He said they should drive increased EGFR testing: “We've got to find these mutations. We've got to identify these patients.”

The data should also increase prescribing of the product. “There are some physicians, many surgeons, even some of my colleagues at Yale [who] do not recommend this, because they're waiting to see does this improve survival?” Herbst told journalists at an ASCO press briefing. Such reluctance may have been due to other trials using older EGFR inhibitors such as Iressa (gefitinib) that also showed improvements in disease-free survival that did not translate into improvements in overall survival.

The study discussant, Benjamin Solomon of Peter MacCallum Cancer Centre in Melbourne, Australia, was similarly effusive. “These unprecedented overall survival results in early-stage NSCLC are practice changing or practice affirming (for those who had already changed practice) and dispel the notion of equivalence between early treatment with osimertinib and treatment on recurrence,” he told the ASCO meeting.

Analysts agree that the OS data reinforce Tagrisso as the standard of care for the adjuvant setting. J.P. Morgan said in a 5 June reaction note: “We believe the very strong OS data significantly further strengthens Tagrisso’s profile for adjuvant use, and we expect to see the addition of this OS data to the Tagrisso label accelerating uptake in the adjuvant setting.”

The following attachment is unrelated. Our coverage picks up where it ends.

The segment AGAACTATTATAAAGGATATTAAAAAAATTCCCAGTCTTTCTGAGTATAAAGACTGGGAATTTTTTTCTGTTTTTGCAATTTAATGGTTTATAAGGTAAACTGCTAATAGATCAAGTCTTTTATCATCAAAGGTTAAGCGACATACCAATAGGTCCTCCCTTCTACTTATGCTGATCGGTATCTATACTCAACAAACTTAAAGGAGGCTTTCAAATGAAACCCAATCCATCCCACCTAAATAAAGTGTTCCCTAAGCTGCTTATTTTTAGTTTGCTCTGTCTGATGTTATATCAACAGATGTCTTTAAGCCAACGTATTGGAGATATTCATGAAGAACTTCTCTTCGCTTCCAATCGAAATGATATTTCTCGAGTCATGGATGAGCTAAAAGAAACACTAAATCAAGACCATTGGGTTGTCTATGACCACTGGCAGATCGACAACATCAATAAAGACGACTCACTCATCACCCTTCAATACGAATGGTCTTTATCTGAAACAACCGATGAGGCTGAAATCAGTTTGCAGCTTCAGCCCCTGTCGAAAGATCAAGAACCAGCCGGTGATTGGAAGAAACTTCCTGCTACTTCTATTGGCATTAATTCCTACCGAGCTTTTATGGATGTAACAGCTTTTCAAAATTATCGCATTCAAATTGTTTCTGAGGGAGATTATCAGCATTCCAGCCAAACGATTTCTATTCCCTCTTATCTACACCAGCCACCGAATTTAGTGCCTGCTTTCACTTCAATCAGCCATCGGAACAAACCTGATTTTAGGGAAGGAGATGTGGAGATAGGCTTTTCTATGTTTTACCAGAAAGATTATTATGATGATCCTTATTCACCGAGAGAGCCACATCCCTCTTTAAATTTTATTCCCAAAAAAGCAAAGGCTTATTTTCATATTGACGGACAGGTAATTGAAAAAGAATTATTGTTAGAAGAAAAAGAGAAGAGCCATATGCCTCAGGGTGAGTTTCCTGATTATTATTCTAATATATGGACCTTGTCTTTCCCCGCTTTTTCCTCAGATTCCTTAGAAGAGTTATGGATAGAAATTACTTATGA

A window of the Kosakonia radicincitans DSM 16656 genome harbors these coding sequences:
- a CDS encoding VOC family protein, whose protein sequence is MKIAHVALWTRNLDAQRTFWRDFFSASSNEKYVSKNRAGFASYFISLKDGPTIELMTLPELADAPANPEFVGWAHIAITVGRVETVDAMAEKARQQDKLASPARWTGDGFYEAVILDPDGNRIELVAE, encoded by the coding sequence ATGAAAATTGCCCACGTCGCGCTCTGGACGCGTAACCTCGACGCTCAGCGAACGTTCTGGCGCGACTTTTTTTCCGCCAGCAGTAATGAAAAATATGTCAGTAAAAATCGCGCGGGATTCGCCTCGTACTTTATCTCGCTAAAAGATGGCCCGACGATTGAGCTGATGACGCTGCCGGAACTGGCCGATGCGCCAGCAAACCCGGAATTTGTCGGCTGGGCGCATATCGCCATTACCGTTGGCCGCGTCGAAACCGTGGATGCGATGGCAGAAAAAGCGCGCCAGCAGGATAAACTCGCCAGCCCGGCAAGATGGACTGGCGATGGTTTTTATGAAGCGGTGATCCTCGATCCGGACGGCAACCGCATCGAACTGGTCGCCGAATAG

They noted that Tagrisso sales growth had not seen as much of an acceleration as they had initially expected upon ADAURA approval in late 2020, which they put down as partly been due to COVID-19 disruption, but this may also have reflected lack of early-stage lung cancer diagnosis and EGFR testing, as well as lack of adjuvant reimbursement in many countries. As such, the OS data should provide a significant boost to Tagrisso adjuvant uptake, they believe, with $1.5bn peak sales potential in an overall Tagrisso forecast of around $8bn in peak sales.

Newer EGFR Inhibitors

Tagrisso is specifically indicated as adjuvant therapy after tumor resection in adult patients with NSCLC whose tumors have EGFR exon 19 deletions or exon 21 L858R mutations, as detected by an FDA-approved test.

Meanwhile, early data from some newer EGFR inhibitors coming through the pipeline were presented at ASCO. Shanghai-listed Dizal (Jiangsu) Pharmaceutical Co., Ltd., a company formed from AstraZeneca PLC’s former drug discovery division in China, is showcasing updated clinical outcomes from its China-only, pivotal Phase II trial WU-KONG6 for sunvozertinib, an EGFR inhibitor targeting the exon20 insertion (exon20ins) with wild-type EGFR selectivity. (Also see "ASCO Preview: Multiple Chinese Biotechs Showcase NSCLC Assets" - Scrip, 31 May, 2023.)

US-based Blueprint Medicines Corporation is developing some precision therapies to inhibit the broad spectrum of EGFR activating and resistance mutations, including BLU-451, a wildtype-EGFR-sparing, CNS-penetrant oral inhibitor of EGFR exon 20 insertions and atypical mutations, and BLU-945, a potent oral EGFR inhibitor designed to be highly selective over wildtype EGFR, which could be used in combination with other EGFR inhibitors such as osimertinib.